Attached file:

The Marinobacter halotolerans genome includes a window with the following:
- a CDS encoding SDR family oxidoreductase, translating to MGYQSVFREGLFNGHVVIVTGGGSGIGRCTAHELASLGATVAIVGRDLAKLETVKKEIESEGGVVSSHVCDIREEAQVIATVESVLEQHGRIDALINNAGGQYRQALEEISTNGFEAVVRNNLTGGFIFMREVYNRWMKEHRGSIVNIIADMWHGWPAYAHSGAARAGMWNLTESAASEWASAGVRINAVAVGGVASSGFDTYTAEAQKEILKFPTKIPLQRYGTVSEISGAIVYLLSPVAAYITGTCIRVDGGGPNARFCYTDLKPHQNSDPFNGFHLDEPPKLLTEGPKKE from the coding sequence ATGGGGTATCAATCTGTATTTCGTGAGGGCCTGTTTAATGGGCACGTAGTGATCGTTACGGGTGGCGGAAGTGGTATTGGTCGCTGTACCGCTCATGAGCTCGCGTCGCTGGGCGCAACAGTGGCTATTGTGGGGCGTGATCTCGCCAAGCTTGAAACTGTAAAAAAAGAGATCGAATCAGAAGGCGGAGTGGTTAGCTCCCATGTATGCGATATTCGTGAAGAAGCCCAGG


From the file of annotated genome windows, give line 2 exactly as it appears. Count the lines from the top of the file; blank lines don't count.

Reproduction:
- a CDS encoding SDR family oxidoreductase, translating to MGYQSVFREGLFNGHVVIVTGGGSGIGRCTAHELASLGATVAIVGRDLAKLETVKKEIESEGGVVSSHVCDIREEAQVIATVESVLEQHGRIDALINNAGGQYRQALEEISTNGFEAVVRNNLTGGFIFMREVYNRWMKEHRGSIVNIIADMWHGWPAYAHSGAARAGMWNLTESAASEWASAGVRINAVAVGGVASSGFDTYTAEAQKEILKFPTKIPLQRYGTVSEISGAIVYLLSPVAAYITGTCIRVDGGGPNARFCYTDLKPHQNSDPFNGFHLDEPPKLLTEGPKKE from the coding sequence ATGGGGTATCAATCTGTATTTCGTGAGGGCCTGTTTAATGGGCACGTAGTGATCGTTACGGGTGGCGGAAGTGGTATTGGTCGCTGTACCGCTCATGAGCTCGCGTCGCTGGGCGCAACAGTGGCTATTGTGGGGCGTGATCTCGCCAAGCTTGAAACTGTAAAAAAAGAGATCGAATCAGAAGGCGGAGTGGTTAGCTCCCATGTATGCGATATTCGTGAAGAAGCCCAGG